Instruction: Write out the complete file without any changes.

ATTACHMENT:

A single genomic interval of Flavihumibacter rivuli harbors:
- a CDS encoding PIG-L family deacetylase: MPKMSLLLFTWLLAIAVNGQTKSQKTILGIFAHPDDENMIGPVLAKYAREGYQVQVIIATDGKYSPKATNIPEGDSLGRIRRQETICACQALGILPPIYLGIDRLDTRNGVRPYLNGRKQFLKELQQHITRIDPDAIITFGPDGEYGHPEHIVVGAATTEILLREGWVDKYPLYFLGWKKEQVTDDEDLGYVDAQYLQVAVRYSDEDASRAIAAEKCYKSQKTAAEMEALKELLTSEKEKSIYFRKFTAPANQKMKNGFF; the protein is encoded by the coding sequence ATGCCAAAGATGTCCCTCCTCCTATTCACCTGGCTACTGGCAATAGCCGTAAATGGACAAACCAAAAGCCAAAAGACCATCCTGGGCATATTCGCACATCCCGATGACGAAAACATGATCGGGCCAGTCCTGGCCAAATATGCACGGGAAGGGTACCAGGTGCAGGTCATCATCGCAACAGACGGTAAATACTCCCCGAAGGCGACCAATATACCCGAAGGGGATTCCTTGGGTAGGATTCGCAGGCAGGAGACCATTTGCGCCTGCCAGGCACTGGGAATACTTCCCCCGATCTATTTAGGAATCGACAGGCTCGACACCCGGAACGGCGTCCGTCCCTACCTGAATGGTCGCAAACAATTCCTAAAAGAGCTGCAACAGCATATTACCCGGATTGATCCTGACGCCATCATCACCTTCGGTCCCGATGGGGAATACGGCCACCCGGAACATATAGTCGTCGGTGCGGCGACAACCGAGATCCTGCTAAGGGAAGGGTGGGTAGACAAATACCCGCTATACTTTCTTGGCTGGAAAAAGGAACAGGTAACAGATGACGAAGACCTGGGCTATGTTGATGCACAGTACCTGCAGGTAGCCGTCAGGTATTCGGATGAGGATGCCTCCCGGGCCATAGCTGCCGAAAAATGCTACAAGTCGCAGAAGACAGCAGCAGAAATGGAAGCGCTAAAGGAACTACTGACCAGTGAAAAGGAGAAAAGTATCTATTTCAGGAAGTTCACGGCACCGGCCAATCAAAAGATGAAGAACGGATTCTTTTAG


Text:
A single genomic interval of Flavihumibacter rivuli harbors:
- a CDS encoding PIG-L family deacetylase: MPKMSLLLFTWLLAIAVNGQTKSQKTILGIFAHPDDENMIGPVLAKYAREGYQVQVIIATDGKYSPKATNIPEGDSLGRIRRQETICACQALGILPPIYLGIDRLDTRNGVRPYLNGRKQFLKELQQHITRIDPDAIITFGPDGEYGHPEHIVVGAATTEILLREGWVDKYPLYFLGWKKEQVTDDEDLGYVDAQYLQVAVRYSDEDASRAIAAEKCYKSQKTAAEMEALKELLTSEKEKSIYFRKFTAPANQKMKNGFF; the protein is encoded by the coding sequence ATGCCAAAGATGTCCCTCCTCCTATTCACCTGGCTACTGGCAATAGCCGTAAATGGACAAACCAAAAGCCAAAAGACCATCCTGGGCATATTCGCACATCCCGATGACGAAAACATGATCGGGCCAGTCCTGGCCAAATATGCACGGGAAGGGTACCAGGTGCAGGTCATCATCGCAACAGACGGTAAATACTCCCCGAAGGCGACCAATATACCCGAAGGGGATTCCTTGGGTAGGATTCGCAGGCAGGAGACCATTTGCGCCTGCCAGGCACTGGGAATACTTCCCCCGATCTATTTAGGAATCGACAGGCTCGACACCCGGAACGGCGTCCGTCCCTACCTGAATGGTCGCAAACAATTCCTAAAAGAGCTGCAACAGCATATTACCCGGATTGATCCTGACGCCATCATCACCTTCGGTCCCGATGGGGAATACGGCCACCCGGAACATATAGTCGTCGGTGCGGCGACAACCGAGATCCTGCTAAGGGAAGGGTGGGTAGACAAATACCCGCTATACTTTCTTGGCTGGAAAAAGGAACAGGTAACAGATGACGAAGACCTGGGCTATGTTGATGCACAGTACCTGCAGGTAGCCGTCAGGTATTCGGATGAGGATGCCTCCCGGGCCATAGCTGCCGAAAAATGCTACAAGTCGCAGAAGACAGCAGCAGAAATGGAAGCGCTAAAGGAACTACTGACCAGTGAAAAGGAGAAAAGTATCTATTTCAGGAAGTTCACGGCACCGGCCAATCAAAAGATGAAGAACGGATTCTTTTAG